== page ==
By Guillermo Parra-Bernal and Mike Stone
SAO PAULO/NEW YORK (Reuters) - Petróleo Brasileiro SA (PETR4.SA) has hired JPMorgan Chase & Co to handle $3 billion in planned asset sales this year, as fallout from a corruption scandal has shut access to financing for Brazil's state-controlled oil producer, two sources with direct knowledge of the situation said on Wednesday.
JPMorgan (JPM.N) will be tasked with luring the largest number of bidders possible for the assets and then structuring their sale, said a first source, who asked for anonymity since the process is private. Properties and drilling licenses are among assets that could be put on the block, the source added.
According to a second source, meetings are being scheduled in the coming weeks to further look at deal opportunities. Both Petrobras, as the company is commonly known, and JPMorgan declined to comment.
Asset sales have become imperative for Petrobras now that Moody's Investors Service has stripped the company of its investment-grade rating and has warned that further cuts are possible. Worries over a looming cash crunch and the scandal were behind the downgrade, Moody's said late on Tuesday.
In what is being called Brazil's worst corruption scandal in history, prosecutors have alleged that allies of President Dilma Rousseff used Petrobras to skim billions of reais through overpriced contracts in political campaign kickbacks for over a decade.
The scandal has cut Petrobras' access to bond markets after independent auditors, concerned over the need for potential asset impairments, refused to sign off on the company's quarterly earnings reports.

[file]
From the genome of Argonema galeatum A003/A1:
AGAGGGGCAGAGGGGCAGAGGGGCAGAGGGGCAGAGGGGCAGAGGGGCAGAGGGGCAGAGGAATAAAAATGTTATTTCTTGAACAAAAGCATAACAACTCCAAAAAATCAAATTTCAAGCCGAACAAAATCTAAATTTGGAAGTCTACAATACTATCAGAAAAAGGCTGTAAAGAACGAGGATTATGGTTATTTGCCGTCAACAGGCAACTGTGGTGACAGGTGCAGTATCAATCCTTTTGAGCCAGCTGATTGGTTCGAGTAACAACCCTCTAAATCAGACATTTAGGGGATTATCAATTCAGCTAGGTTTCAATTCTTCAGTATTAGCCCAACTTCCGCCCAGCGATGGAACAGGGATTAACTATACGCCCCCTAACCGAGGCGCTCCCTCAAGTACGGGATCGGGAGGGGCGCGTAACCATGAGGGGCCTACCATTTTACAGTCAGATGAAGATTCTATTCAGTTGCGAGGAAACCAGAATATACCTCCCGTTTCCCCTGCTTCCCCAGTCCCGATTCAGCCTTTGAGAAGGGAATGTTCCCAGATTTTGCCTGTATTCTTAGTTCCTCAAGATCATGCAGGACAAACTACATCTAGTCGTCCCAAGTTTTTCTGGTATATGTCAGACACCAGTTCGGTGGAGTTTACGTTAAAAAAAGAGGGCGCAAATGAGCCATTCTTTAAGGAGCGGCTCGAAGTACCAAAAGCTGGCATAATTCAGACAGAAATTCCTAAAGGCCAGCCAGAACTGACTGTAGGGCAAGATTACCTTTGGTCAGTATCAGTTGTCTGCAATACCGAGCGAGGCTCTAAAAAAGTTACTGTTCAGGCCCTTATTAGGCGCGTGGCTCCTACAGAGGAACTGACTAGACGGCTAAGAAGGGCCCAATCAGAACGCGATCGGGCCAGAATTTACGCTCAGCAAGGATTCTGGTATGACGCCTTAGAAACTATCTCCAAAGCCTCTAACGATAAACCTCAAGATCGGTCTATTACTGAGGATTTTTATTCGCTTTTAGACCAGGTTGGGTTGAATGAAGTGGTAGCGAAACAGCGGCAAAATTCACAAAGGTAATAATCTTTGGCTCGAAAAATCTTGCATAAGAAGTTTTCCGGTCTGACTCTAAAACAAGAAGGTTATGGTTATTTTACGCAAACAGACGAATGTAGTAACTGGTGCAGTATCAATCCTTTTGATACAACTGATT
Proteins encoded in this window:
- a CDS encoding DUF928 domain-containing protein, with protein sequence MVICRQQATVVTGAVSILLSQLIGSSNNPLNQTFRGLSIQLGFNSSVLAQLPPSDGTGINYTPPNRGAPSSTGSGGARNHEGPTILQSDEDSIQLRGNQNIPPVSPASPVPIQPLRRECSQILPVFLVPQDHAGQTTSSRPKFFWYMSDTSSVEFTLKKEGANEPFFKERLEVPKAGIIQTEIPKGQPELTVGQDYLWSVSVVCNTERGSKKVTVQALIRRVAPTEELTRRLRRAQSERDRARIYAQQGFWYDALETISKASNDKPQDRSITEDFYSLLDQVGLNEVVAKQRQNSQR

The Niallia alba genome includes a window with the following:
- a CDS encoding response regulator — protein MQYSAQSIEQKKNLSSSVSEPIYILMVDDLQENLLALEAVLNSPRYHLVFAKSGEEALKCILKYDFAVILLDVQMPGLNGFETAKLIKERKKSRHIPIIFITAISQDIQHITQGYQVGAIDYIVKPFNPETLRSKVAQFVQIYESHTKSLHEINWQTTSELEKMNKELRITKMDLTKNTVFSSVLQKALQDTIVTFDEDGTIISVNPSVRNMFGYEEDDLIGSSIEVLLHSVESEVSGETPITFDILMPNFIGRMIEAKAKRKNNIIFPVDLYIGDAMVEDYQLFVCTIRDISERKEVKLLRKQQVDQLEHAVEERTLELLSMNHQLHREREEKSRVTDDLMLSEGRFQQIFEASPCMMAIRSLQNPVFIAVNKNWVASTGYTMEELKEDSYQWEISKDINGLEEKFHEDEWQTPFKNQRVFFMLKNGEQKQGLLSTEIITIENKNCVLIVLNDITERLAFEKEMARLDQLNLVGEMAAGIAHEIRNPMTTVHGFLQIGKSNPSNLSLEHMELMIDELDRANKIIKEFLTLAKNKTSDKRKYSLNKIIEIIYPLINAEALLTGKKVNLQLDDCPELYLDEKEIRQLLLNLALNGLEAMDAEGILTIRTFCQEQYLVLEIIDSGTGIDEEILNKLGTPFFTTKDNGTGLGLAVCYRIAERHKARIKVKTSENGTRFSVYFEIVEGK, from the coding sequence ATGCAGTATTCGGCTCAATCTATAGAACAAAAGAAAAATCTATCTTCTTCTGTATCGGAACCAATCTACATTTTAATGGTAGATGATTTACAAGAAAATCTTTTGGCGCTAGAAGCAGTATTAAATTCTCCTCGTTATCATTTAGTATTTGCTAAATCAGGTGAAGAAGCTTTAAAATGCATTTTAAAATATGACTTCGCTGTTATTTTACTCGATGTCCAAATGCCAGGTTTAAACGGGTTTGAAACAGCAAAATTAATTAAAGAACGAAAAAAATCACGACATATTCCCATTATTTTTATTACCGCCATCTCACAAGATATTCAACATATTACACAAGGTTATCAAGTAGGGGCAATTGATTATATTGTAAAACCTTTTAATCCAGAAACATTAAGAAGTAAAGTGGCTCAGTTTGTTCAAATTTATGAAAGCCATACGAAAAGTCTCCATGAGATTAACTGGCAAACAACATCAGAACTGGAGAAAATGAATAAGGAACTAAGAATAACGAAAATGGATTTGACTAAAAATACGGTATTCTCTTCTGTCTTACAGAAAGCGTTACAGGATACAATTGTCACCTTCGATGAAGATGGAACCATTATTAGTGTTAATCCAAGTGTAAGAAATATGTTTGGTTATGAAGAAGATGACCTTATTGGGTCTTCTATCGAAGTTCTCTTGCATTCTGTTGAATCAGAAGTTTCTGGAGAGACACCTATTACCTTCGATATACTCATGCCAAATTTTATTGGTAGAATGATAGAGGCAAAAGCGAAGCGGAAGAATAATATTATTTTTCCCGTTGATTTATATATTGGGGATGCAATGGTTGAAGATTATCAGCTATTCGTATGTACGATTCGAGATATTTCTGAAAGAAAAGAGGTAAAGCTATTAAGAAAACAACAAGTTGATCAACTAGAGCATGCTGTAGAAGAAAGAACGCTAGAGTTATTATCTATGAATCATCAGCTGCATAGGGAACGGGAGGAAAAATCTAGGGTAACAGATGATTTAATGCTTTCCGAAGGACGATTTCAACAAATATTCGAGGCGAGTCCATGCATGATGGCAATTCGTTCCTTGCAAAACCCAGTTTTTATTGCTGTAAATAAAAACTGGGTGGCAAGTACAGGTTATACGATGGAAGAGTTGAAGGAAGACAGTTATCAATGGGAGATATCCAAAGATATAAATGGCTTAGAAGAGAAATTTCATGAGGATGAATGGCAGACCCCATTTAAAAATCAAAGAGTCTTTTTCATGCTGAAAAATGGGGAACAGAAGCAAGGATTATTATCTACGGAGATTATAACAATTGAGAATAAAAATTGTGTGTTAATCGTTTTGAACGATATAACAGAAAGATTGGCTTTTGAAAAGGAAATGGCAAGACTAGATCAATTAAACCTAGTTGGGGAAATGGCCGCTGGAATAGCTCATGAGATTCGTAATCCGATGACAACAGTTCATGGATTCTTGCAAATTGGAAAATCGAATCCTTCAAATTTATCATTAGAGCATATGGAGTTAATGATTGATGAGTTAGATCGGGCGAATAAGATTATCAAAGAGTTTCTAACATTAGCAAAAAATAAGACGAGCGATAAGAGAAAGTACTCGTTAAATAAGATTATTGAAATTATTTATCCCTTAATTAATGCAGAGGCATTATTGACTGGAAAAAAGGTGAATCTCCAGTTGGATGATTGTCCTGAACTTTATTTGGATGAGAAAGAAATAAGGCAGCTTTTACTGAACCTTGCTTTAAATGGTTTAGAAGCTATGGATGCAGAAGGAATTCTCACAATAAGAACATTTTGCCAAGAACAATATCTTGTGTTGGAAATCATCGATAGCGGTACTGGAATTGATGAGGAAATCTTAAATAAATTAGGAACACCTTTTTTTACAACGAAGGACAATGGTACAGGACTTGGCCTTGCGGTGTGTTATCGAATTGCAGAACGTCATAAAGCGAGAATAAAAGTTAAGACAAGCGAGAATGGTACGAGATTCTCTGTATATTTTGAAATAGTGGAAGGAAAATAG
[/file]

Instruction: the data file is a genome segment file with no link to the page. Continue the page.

Chief Executive Officer Aldemir Bendine, who took office a month ago, has made investment cuts and asset divestitures the cornerstone of his plan to restore confidence in the scandal-battered company. A reduction in the company's five-year, $221 billion capital spending plan is also widely expected.
Moody's was the first of the three major rating firms to put Petrobras ratings on so-called junk status. Fitch Ratings and Standard and Poor's currently rate Petrobras at the lowest investment-grade ranking.
Last week, JPMorgan Securities analysts predicted that Moody's would be first to announce a Petrobras downgrade. Moody's Petrobras ratings cut was the largest corporate downgrade in terms of the amount of debt impacted in 10 years.
According to the first source, potential bidders could include Middle East investors, mainly sovereign wealth funds familiar with oil and gas projects.
Petrobras sold $10.7 billion worth of assets between October 2012 and December 2013, as part of a plan to exit non-core assets to fund its investment program.
(Additional reporting by Jeb Blount in Rio de Janeiro; Editing by Diane Craft)